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The Kulturforum

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The Kulturforum


The aerial photograph by Reinhard Friedrich shows the Kulturforum in the fall of 1978. © bpk / Nationalgalerie, SMB / Reinhard Friedrich

The Kulturforum grew out of the initially contrapuntal ensemble of the Philharmonie and the Neue Nationalgalerie (New National Gallery). It was not until the competition for the Staatsbibliothek (State Library) that the design of the largely cleared wasteland of the former Tiergarten district became an issue. In terms of urban planning, it marked the third step since traffic planning had already been drawn up before the first building designs. In this concept, the relocated and newly formed Potsdamer Strasse became an experiential space of mobility utopia. It negated the “Potse” which started right behind the Potsdamer Brücke as the main street of West Berlin and a remnant of the old, chaotic, and mixed metropolis. The entire outdoor space of the Kulturforum became an urban space that could only be experienced in the act of driving through it. The solitaires, which look like spaceships that have landed in the neighborhood, were to be experienced in the literal sense of the moving gaze before visitors parked their cars in the parking garages. The interior spaces, on the other hand, were designed for strolling exploration. They should now make possible what constituted the city in the past. In the planning of the Kulturforum, thinking in functional pigeonholes led to the unsatisfactory result of a monofunctional urban quarter perceived as unfinished. Given the dominance of the utopia of individual mobility in the 1950s and 1960s, probably no other planning of the street network in the Kulturforum would have been possible. Thus, the Kulturforum became the crown of a partial city that hoped for relief, purification, and a new beginning through the combination of high culture and road construction – from today’s perspective, a failed utopia.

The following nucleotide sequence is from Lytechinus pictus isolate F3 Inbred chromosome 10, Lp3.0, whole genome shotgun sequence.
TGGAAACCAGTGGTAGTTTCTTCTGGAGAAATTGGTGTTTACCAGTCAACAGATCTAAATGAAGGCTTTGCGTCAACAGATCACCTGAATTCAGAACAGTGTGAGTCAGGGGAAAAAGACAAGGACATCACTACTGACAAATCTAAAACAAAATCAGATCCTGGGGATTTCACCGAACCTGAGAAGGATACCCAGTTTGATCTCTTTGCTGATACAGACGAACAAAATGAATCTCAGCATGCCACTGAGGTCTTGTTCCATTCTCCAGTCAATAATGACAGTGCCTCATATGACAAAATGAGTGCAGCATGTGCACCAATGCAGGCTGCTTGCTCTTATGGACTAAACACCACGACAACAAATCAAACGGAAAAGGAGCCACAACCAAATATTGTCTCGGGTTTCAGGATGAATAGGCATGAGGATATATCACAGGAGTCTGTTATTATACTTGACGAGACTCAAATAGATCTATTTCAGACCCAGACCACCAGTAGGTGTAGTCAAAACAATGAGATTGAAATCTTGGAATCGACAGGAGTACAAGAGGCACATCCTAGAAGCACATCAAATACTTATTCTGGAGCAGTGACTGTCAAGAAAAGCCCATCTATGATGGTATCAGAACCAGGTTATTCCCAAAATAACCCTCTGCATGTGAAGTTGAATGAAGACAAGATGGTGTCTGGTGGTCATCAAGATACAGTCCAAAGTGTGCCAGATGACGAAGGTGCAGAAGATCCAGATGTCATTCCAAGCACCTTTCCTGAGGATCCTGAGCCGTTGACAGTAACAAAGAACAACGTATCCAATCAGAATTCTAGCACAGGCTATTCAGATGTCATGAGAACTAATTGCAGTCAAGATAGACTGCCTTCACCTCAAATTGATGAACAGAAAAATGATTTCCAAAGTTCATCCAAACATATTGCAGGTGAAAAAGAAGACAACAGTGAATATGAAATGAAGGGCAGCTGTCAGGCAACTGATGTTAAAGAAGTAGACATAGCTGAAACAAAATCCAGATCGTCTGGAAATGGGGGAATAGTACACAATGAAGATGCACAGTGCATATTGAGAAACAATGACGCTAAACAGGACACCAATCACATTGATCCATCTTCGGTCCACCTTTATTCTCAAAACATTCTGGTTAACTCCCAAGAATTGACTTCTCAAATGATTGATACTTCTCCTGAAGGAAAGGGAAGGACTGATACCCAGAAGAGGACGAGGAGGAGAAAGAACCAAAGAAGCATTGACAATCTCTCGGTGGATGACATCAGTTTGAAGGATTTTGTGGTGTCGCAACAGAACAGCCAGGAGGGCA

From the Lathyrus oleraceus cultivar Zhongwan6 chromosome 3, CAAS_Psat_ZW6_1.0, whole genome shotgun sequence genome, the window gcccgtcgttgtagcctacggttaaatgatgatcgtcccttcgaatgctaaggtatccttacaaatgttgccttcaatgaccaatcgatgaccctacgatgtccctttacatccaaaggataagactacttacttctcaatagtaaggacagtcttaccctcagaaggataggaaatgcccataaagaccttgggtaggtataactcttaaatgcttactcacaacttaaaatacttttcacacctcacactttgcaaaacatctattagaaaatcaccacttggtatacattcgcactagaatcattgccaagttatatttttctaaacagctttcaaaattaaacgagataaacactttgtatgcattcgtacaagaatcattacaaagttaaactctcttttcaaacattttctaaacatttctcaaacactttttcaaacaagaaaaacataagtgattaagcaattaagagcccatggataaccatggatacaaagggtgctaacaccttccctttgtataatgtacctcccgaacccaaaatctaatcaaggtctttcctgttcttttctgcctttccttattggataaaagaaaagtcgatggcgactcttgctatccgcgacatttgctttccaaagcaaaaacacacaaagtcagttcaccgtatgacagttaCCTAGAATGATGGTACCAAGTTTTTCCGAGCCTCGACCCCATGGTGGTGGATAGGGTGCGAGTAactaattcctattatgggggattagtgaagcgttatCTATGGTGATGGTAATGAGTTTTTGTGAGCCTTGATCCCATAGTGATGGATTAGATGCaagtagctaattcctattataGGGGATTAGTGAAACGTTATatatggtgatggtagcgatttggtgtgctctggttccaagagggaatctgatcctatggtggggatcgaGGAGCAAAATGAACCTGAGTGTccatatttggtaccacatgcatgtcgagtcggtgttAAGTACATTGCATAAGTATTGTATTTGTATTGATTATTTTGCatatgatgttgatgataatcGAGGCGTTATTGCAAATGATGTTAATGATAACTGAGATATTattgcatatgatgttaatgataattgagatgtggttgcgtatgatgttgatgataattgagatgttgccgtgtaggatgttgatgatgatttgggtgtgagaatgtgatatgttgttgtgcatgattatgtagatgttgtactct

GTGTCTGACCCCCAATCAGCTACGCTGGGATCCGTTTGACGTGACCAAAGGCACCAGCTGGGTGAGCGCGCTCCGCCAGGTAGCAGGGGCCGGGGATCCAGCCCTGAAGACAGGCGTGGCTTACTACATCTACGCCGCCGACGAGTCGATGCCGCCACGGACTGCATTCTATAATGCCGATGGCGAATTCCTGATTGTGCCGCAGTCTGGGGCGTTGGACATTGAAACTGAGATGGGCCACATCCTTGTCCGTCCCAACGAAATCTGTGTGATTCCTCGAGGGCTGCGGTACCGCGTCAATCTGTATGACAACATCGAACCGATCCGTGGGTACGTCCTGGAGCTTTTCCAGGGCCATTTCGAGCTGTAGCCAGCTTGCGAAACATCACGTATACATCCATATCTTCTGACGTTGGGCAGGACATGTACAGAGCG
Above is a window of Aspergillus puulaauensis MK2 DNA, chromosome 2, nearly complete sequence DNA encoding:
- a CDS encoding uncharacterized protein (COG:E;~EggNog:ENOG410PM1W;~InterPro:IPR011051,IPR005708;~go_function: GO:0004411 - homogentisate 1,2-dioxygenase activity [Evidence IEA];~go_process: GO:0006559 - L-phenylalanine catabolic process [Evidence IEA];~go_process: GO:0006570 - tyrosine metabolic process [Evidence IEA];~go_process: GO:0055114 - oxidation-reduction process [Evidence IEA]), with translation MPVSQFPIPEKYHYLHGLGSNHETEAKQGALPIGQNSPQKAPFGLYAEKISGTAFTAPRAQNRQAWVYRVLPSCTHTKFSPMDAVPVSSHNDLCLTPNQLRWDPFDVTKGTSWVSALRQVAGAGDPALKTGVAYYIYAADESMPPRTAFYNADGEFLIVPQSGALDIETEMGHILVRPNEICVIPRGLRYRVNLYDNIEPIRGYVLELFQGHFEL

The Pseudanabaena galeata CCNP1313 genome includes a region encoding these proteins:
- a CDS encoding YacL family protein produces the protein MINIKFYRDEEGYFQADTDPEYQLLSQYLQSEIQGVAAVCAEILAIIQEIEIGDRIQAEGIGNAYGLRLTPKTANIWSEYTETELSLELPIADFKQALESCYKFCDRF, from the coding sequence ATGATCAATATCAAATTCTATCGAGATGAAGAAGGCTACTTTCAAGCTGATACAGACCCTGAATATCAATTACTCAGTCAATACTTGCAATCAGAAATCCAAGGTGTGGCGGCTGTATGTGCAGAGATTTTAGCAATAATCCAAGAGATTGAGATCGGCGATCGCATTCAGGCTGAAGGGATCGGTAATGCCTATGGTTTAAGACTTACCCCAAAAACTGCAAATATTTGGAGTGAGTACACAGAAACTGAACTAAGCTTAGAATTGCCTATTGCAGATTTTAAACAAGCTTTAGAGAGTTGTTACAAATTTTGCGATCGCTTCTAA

The urban landscape by Hans Scharoun (1963)

“What remained, after bombing and final battle completed a dispersal, gives us the opportunity to create a cityscape. The urban landscape is a design principle for the urban planner to master the large settlements. Through it, it is possible to divide the unmanageable, the scaleless into manageable and moderate parts and to arrange these parts in relation to each other in the same way that forest, meadow, mountain and lake interact in a beautiful landscape.” This vision of the urban landscape, presented in 1946, was concretized by Hans Scharoun in 1964 in the realization competition for the Staatsbibliothek (State Library). His comparison of Potsdamer Strasse with a river valley, lined with rising vineyards on both sides (the terraces of the planned guesthouse and the rising structure of the Staatsbibliothek (State Library)) linguistically transformed the Kulturforum into an idyll. He thus camouflaged the urban situation with a busy main road cutting through the neighborhood.


The photograph by Reinhard Friedrich from 1964 shows the model of the Kulturforum by Hans Scharoun with the Senate Guest House and the Staatsbibliothek (State Library). © Berlinische Galerie

The competition for the State Museums 1965/66